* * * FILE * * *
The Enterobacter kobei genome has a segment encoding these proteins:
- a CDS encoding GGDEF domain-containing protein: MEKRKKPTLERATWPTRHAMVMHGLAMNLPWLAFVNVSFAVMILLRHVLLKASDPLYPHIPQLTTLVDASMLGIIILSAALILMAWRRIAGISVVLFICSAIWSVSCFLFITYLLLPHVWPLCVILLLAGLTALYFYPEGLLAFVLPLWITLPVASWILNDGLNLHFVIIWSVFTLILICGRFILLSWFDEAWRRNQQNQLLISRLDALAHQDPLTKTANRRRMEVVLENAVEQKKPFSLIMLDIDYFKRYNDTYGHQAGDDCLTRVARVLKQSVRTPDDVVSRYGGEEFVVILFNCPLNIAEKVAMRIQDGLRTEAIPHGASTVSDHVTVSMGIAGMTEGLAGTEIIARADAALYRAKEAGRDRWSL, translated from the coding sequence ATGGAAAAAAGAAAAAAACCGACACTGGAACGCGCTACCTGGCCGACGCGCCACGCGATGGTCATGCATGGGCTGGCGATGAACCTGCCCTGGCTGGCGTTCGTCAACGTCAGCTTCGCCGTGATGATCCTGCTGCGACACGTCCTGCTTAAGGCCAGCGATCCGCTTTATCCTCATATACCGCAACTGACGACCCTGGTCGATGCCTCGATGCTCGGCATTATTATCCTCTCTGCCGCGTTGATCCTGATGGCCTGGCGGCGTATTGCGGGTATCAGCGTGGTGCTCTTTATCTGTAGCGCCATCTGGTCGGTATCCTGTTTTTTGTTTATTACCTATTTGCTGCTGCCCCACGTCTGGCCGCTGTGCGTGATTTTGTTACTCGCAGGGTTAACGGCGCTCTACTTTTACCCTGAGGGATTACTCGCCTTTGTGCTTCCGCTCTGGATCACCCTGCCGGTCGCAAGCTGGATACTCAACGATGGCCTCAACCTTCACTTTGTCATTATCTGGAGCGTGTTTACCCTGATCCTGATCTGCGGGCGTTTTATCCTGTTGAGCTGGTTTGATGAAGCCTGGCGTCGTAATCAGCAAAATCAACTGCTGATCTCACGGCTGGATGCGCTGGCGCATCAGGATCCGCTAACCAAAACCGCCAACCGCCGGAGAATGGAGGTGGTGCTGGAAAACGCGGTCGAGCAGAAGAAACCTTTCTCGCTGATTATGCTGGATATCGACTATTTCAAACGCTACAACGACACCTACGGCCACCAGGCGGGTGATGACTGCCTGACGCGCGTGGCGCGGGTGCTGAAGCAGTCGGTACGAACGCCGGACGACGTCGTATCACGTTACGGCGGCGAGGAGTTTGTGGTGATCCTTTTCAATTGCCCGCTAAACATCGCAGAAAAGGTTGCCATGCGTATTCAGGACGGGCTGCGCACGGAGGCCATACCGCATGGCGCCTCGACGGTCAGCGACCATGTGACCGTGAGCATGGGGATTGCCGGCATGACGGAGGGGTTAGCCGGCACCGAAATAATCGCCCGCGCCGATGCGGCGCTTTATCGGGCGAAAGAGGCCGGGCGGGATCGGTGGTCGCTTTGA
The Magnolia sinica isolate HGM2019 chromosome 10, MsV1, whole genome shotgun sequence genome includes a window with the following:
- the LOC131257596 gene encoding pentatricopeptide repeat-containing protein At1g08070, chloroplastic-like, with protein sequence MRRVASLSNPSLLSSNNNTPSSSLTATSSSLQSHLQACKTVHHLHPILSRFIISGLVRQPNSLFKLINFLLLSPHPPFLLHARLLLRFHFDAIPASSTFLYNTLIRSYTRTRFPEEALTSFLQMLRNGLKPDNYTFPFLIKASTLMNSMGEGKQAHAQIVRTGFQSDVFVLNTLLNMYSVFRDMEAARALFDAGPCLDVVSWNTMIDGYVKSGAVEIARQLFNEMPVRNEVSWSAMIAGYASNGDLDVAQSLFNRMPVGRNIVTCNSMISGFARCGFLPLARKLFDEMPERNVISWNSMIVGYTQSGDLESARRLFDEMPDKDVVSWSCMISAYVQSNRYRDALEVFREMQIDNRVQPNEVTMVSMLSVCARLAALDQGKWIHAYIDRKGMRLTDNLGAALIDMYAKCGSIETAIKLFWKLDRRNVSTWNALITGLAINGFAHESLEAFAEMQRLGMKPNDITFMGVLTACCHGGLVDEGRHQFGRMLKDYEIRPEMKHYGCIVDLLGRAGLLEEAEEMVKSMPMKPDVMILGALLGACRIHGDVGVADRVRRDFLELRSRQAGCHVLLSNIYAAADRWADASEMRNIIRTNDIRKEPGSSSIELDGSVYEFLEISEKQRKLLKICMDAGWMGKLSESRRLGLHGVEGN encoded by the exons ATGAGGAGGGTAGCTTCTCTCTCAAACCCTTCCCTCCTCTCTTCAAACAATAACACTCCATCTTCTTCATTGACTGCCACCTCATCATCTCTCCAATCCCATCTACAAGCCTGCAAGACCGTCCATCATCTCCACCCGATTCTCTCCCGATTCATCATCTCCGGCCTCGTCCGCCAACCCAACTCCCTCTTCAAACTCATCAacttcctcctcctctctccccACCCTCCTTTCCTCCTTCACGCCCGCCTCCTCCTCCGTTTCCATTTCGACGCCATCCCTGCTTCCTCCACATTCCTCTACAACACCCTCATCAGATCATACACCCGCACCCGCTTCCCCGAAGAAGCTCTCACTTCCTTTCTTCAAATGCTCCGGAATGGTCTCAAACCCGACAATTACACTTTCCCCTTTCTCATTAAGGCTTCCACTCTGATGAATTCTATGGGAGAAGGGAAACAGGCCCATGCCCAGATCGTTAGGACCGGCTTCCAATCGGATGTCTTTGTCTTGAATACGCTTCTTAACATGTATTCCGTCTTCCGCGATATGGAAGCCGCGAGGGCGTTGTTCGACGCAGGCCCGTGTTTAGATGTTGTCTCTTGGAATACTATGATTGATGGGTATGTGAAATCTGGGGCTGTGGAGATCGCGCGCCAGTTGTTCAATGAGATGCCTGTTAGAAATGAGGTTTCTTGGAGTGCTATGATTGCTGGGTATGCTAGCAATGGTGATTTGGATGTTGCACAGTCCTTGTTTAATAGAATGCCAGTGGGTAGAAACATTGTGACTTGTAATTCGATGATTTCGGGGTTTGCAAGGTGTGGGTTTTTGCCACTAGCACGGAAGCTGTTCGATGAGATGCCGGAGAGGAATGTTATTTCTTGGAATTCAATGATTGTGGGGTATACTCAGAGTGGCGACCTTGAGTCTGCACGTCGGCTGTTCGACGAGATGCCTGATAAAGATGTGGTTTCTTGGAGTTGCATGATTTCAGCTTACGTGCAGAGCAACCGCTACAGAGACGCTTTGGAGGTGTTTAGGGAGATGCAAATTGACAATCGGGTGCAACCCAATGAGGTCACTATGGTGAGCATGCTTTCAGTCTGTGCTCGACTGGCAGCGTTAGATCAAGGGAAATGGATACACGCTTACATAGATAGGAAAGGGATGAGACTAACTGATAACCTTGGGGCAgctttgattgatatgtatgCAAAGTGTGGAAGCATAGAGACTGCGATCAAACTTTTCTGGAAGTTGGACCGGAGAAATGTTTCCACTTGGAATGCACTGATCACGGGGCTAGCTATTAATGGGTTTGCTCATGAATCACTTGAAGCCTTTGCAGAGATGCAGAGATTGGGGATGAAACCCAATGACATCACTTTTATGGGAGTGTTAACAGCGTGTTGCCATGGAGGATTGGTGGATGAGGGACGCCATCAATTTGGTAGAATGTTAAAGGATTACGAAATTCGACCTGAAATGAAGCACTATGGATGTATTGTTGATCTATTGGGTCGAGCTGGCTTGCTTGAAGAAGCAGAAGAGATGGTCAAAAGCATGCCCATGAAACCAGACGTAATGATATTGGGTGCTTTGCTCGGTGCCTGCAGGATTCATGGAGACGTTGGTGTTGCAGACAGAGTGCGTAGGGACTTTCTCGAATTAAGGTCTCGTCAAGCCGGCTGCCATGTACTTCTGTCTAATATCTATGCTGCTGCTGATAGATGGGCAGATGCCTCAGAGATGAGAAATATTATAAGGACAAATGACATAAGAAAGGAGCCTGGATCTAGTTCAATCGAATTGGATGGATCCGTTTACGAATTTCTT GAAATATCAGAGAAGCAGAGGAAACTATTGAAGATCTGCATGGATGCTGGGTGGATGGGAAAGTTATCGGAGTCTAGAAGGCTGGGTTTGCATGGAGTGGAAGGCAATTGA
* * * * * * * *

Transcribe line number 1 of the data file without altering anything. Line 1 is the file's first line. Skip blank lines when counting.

The Enterobacter kobei genome has a segment encoding these proteins: